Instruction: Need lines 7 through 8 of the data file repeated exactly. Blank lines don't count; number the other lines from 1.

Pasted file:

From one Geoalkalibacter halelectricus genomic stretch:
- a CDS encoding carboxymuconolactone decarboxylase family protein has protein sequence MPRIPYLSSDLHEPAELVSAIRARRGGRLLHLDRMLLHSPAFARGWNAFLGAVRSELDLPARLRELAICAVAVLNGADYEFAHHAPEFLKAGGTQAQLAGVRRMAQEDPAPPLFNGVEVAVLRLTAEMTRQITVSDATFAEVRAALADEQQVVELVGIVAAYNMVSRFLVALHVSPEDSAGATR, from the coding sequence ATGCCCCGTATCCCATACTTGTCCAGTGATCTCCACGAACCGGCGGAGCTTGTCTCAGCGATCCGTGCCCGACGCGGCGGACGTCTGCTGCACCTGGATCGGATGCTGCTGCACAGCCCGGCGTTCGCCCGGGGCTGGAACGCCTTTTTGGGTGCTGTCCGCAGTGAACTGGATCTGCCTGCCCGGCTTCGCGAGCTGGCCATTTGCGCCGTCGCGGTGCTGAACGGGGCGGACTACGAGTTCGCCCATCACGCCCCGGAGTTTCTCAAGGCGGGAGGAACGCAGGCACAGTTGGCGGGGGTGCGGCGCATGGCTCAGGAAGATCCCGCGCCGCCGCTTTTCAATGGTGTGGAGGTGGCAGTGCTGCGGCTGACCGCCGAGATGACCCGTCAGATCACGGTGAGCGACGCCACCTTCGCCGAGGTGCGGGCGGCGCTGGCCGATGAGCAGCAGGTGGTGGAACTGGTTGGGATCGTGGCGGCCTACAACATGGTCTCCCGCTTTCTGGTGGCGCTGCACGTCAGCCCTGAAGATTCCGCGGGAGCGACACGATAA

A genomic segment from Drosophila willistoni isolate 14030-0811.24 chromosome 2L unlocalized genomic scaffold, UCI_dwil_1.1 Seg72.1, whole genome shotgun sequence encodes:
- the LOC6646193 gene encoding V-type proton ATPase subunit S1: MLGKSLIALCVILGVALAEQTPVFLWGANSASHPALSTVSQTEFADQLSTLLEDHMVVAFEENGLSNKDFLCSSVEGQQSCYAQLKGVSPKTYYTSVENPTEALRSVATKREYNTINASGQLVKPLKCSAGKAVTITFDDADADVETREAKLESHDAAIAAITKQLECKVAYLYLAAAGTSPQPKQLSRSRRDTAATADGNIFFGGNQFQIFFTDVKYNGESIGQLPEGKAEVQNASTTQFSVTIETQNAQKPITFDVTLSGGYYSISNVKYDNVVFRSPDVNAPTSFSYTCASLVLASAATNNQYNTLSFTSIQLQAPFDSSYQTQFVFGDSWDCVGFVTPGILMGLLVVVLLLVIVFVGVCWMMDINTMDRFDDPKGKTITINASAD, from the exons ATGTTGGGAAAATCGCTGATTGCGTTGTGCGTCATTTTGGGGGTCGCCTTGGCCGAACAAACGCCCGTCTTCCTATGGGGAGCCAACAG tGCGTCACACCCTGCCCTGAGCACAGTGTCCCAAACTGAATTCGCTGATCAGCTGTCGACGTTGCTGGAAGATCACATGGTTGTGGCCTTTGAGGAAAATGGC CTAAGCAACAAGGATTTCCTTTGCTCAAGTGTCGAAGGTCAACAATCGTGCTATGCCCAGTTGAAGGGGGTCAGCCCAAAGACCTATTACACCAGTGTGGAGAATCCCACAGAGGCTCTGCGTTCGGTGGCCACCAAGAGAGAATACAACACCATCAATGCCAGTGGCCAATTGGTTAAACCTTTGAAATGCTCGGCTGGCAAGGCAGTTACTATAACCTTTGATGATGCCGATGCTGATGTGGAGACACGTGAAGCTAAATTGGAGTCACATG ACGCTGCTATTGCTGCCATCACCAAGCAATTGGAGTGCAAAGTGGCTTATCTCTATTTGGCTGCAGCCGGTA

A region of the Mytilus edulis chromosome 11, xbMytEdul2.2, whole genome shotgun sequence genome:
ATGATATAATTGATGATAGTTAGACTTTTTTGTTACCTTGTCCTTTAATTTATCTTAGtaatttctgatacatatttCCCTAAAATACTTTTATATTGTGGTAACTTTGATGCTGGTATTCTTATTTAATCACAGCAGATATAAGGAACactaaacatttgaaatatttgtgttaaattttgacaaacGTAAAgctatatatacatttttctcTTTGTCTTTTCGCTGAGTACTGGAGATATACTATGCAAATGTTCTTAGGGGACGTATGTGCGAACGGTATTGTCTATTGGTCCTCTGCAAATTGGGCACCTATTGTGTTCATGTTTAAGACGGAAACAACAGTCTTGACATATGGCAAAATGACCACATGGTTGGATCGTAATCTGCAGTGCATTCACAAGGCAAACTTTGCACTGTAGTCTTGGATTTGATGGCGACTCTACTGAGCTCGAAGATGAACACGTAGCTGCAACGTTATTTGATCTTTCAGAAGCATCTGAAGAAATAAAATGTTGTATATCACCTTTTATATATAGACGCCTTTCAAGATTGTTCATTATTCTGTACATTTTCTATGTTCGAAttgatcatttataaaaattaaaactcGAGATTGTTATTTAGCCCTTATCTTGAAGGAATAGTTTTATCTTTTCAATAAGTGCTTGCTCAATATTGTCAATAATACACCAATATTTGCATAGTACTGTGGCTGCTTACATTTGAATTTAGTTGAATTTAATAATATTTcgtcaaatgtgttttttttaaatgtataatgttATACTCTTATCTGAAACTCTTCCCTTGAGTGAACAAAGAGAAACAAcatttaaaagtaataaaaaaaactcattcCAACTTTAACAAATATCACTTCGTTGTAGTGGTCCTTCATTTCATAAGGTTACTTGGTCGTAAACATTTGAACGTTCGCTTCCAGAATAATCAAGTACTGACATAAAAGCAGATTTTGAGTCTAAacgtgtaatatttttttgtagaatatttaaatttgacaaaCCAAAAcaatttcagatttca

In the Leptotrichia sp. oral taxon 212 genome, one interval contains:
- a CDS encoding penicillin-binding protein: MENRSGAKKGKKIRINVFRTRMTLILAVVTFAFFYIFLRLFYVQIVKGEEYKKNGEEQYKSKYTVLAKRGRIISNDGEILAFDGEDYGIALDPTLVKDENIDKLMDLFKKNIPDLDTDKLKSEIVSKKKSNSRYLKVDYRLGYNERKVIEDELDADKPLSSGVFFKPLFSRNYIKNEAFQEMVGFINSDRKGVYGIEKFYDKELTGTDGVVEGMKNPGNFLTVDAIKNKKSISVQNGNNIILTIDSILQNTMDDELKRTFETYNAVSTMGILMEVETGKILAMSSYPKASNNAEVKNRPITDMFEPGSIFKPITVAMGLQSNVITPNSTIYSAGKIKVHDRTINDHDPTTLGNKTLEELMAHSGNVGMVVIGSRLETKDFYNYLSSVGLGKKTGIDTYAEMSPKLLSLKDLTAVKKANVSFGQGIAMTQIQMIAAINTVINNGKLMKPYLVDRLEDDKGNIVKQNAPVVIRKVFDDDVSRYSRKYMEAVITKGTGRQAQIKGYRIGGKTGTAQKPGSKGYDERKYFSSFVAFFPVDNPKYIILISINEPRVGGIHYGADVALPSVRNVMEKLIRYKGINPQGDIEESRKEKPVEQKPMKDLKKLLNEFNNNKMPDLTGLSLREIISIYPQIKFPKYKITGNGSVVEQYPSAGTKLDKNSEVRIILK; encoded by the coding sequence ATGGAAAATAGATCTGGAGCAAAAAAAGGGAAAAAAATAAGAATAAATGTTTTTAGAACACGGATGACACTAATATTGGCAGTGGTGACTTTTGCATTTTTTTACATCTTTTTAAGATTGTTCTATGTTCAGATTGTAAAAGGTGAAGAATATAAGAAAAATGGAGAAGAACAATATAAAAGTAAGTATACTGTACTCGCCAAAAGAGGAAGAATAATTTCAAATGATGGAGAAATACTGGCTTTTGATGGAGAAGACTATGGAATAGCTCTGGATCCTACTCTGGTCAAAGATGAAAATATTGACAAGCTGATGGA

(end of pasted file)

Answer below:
In the Leptotrichia sp. oral taxon 212 genome, one interval contains:
- a CDS encoding penicillin-binding protein: MENRSGAKKGKKIRINVFRTRMTLILAVVTFAFFYIFLRLFYVQIVKGEEYKKNGEEQYKSKYTVLAKRGRIISNDGEILAFDGEDYGIALDPTLVKDENIDKLMDLFKKNIPDLDTDKLKSEIVSKKKSNSRYLKVDYRLGYNERKVIEDELDADKPLSSGVFFKPLFSRNYIKNEAFQEMVGFINSDRKGVYGIEKFYDKELTGTDGVVEGMKNPGNFLTVDAIKNKKSISVQNGNNIILTIDSILQNTMDDELKRTFETYNAVSTMGILMEVETGKILAMSSYPKASNNAEVKNRPITDMFEPGSIFKPITVAMGLQSNVITPNSTIYSAGKIKVHDRTINDHDPTTLGNKTLEELMAHSGNVGMVVIGSRLETKDFYNYLSSVGLGKKTGIDTYAEMSPKLLSLKDLTAVKKANVSFGQGIAMTQIQMIAAINTVINNGKLMKPYLVDRLEDDKGNIVKQNAPVVIRKVFDDDVSRYSRKYMEAVITKGTGRQAQIKGYRIGGKTGTAQKPGSKGYDERKYFSSFVAFFPVDNPKYIILISINEPRVGGIHYGADVALPSVRNVMEKLIRYKGINPQGDIEESRKEKPVEQKPMKDLKKLLNEFNNNKMPDLTGLSLREIISIYPQIKFPKYKITGNGSVVEQYPSAGTKLDKNSEVRIILK; encoded by the coding sequence ATGGAAAATAGATCTGGAGCAAAAAAAGGGAAAAAAATAAGAATAAATGTTTTTAGAACACGGATGACACTAATATTGGCAGTGGTGACTTTTGCATTTTTTTACATCTTTTTAAGATTGTTCTATGTTCAGATTGTAAAAGGTGAAGAATATAAGAAAAATGGAGAAGAACAATATAAAAGTAAGTATACTGTACTCGCCAAAAGAGGAAGAATAATTTCAAATGATGGAGAAATACTGGCTTTTGATGGAGAAGACTATGGAATAGCTCTGGATCCTACTCTGGTCAAAGATGAAAATATTGACAAGCTGATGGA